For now, I’ll “do praxis” by non-participation, as much as I can, and theorize by writing into the void, ruining conversations with family and friends by talking climate, and reading Bookchin in my hammock. And I’ll never forget to enjoy the conference of the birds on the phone lines.
Historically, pandemics have forced humans to break with the past and imagine their world anew. This one is no different. It is a portal, a gateway between one world and the next. — Arundhati Roy
The weird thing about a paradigm-shifting pandemic is many of my habits haven’t changed significantly but how I feel about them, and pretty much everything else, has shifted. Every morning, I take a walk with my dog up the road. We pass the sign of our village’s name with the diagonal red stripe through it, the castaños, up until the small pig farm. Often I’d throw in an earbud and play whatever podcast I had been listening to the day before, but I’ve stopped, preferring the sound of the birds and maybe the wind rustling the trees. The town comes into view on the right and from our elevated position one can see it in its entirety. Sometimes, like today, it is shrouded in a thick fog, the small peak behind, whose name I’m unaware of, protrudes out.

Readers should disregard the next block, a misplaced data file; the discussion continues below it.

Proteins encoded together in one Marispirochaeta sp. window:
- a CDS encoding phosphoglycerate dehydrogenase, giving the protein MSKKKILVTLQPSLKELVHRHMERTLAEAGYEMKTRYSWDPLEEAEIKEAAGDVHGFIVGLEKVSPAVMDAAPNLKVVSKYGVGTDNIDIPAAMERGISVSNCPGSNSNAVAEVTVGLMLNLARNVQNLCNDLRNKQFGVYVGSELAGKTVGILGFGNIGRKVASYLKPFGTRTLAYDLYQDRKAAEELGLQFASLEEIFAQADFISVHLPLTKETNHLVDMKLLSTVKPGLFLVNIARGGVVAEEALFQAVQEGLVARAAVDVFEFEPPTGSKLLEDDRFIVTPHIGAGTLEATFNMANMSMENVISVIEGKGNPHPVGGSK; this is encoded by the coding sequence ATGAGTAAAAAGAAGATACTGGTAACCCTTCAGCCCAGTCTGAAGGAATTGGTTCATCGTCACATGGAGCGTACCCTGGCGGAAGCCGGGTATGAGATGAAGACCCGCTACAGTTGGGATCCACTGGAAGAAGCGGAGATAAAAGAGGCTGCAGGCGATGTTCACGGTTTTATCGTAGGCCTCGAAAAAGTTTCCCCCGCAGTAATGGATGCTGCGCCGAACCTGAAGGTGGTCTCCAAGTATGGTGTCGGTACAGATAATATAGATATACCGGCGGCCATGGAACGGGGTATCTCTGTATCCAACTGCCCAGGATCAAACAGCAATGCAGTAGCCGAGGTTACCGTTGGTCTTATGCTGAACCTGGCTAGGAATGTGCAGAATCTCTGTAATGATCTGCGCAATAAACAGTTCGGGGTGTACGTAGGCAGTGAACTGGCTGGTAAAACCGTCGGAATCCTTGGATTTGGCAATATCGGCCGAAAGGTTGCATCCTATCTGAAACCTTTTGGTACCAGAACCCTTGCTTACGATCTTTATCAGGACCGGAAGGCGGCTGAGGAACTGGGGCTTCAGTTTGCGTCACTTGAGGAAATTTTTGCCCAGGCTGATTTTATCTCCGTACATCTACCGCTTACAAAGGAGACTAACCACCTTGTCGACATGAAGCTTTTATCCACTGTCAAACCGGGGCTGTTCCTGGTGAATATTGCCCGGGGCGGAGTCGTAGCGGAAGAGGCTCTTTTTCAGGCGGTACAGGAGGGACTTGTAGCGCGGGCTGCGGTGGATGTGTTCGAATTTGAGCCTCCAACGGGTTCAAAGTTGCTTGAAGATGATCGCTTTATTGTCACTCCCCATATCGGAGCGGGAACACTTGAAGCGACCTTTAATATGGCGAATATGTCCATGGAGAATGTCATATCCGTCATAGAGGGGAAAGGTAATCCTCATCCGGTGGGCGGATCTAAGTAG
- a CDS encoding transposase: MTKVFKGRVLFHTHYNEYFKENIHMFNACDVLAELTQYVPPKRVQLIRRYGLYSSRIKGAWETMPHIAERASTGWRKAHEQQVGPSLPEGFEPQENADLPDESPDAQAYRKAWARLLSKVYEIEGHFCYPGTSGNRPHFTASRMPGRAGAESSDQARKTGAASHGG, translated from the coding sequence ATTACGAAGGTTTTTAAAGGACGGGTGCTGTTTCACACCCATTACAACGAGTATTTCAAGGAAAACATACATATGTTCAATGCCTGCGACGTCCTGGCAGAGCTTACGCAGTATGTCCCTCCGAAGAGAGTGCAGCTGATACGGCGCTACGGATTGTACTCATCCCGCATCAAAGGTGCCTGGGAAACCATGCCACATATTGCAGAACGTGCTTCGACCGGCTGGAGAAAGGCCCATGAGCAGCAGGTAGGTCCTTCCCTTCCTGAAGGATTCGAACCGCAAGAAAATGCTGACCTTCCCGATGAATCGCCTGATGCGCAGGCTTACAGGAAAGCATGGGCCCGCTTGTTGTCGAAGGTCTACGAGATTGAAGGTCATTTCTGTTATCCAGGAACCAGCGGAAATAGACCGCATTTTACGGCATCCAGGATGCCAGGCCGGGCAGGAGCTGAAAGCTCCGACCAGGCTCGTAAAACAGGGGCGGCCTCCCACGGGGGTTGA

I have bad habits. I wake up early but then use that time unproductively for at least an hour or so, reading news or scrolling through Twitter, a place increasingly fraught with melodrama and uninformed commentaries on events we cannot control. I occasionally put off my exercise routine until after my classes, when I’m already worn done and my body is tight from sitting in a chair. Most days, I get closer to beating these. Small victories, sure, but still.